When it comes to dreaming up the bold, characterful figures that make up her illustrations, Sandy van Helden finds herself inspired by the style and aesthetics of people she comes across in the "real world”. "Every person has their own beautiful features and peculiar details,” she tells Wrap. "As an illustrator, I can zoom in on these characteristics to capture their appeal.”
Inspired by these features of individuality, Sandy creates characters unique in pose, expression, and style. Her minimalist designs favour stark lines and vivid colours—burnt oranges, lilacs, and electric greens feature regularly. However, despite the real-life inspiration, there's something of the dreamworld about Sandy’s designs, heightened by the boldly-coloured squiggles that curl and wind around many of the characters, adding a sense of playful energy to the carefully poised figures.
This semi-dreamscape is an interesting part of Sandy’s work. "I think my characters live in between my imagination and reality. You get the feeling that you could know this person, but you don't,” she explains. "I like it when art leaves room for the viewer's imagination. This space between reality and imagination is interesting, and it's something I try to explore.”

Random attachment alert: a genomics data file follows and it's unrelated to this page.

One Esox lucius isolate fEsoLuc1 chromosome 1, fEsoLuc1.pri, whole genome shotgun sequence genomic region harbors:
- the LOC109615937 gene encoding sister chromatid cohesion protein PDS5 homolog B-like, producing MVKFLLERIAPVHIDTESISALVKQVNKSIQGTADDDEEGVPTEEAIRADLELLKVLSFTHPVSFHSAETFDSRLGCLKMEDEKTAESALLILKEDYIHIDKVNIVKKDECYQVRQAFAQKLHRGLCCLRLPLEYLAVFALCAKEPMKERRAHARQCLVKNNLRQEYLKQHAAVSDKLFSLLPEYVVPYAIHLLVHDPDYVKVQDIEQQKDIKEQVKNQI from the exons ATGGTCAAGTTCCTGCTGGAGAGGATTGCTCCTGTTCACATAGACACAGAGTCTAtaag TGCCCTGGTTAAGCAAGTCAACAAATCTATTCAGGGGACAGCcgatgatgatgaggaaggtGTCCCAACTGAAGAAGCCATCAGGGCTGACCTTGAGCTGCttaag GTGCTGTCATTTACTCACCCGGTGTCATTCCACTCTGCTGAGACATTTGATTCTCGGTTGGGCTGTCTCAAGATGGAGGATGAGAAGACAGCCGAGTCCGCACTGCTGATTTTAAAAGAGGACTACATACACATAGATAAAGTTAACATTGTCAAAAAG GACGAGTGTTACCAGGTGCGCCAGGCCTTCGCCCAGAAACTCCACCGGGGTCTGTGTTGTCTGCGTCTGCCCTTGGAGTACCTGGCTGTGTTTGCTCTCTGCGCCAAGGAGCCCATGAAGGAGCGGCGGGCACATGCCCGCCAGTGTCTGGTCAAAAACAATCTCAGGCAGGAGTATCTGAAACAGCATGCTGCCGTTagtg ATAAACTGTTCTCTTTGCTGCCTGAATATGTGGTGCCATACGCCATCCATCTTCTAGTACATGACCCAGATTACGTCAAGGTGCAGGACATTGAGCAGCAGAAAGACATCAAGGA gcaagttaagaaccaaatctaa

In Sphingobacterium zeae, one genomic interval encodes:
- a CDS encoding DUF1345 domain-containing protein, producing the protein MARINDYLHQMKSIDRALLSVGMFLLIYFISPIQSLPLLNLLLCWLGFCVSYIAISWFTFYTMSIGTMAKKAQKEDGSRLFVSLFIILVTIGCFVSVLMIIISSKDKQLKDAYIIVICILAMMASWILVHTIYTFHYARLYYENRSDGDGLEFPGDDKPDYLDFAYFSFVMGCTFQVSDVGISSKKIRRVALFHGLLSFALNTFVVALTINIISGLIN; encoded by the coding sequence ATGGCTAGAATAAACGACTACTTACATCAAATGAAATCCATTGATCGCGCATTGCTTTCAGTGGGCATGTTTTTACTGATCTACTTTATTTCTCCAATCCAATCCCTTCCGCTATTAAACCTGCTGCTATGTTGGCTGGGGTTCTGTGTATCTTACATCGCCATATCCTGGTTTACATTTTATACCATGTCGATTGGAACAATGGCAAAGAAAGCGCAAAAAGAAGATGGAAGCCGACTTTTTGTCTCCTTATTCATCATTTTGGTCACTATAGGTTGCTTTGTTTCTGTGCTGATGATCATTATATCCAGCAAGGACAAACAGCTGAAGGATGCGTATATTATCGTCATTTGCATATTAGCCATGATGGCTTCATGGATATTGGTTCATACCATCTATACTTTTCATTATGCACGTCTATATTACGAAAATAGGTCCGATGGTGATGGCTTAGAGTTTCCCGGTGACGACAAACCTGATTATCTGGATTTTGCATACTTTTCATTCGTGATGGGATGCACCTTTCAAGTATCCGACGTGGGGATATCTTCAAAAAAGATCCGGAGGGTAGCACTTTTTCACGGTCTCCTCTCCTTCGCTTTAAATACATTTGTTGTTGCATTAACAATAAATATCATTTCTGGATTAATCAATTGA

Sandy founded her Amsterdam design studio in 2015 after graduating from Willem de Kooning Academy Rotterdam in 2013, and quickly began to attract an impressive range of clients, including projects for brands including Nike, Spotify, and Benefit Cosmetics and editorial work for magazines such as NYLON. Her large-scale painted wall murals can be found in various spots around her home city, including for Dutch fashion brand Hutspot—bringing her vivid minimalist designs to a wider audience.
Sandy enjoys collaborating with clients and brands, relishing the challenge of working to a brief. However, she believes that having the time to work on personal projects is crucial for artistic exploration and development. "Clients often want me to do what I've done before, which is understandable, but I don’t want to remain static,” she explains. "Personal projects are important for developing my style, which I always want to be refining and re-examining. These projects give me freedom to explore, so I always make time for them!”
In both her collaborative and personal projects, Sandy speaks of the importance of representation, and the responsibility that designers and image-makers have to make this a consideration. "My job comes with the responsibility to show society as diverse as it is. Diversity or inclusivity shouldn't be a ‘trend’; it should be the norm,” she urges. "We all have our blind spots; I do too, but I try to stay open, learn, and see how I can translate this into my work.”
Recently, she has been enjoying exploring new forms of creative expression, experimenting with other mediums such as chalks and oil pastels. "These materials have so much character, and surprise me with every line! It also pushes me to be less of a perfectionist, leading to interesting new places," Sandy tells Wrap. She’s also looking forward to the new freedoms and opportunities for exploration that 2021, and [hopefully] the end of the pandemic will bring! "I’m thinking about House + Studio swapping with people from around Europe,” she says. "After being home for so long, I'm eager to see new places and get fresh impulses from my surroundings.”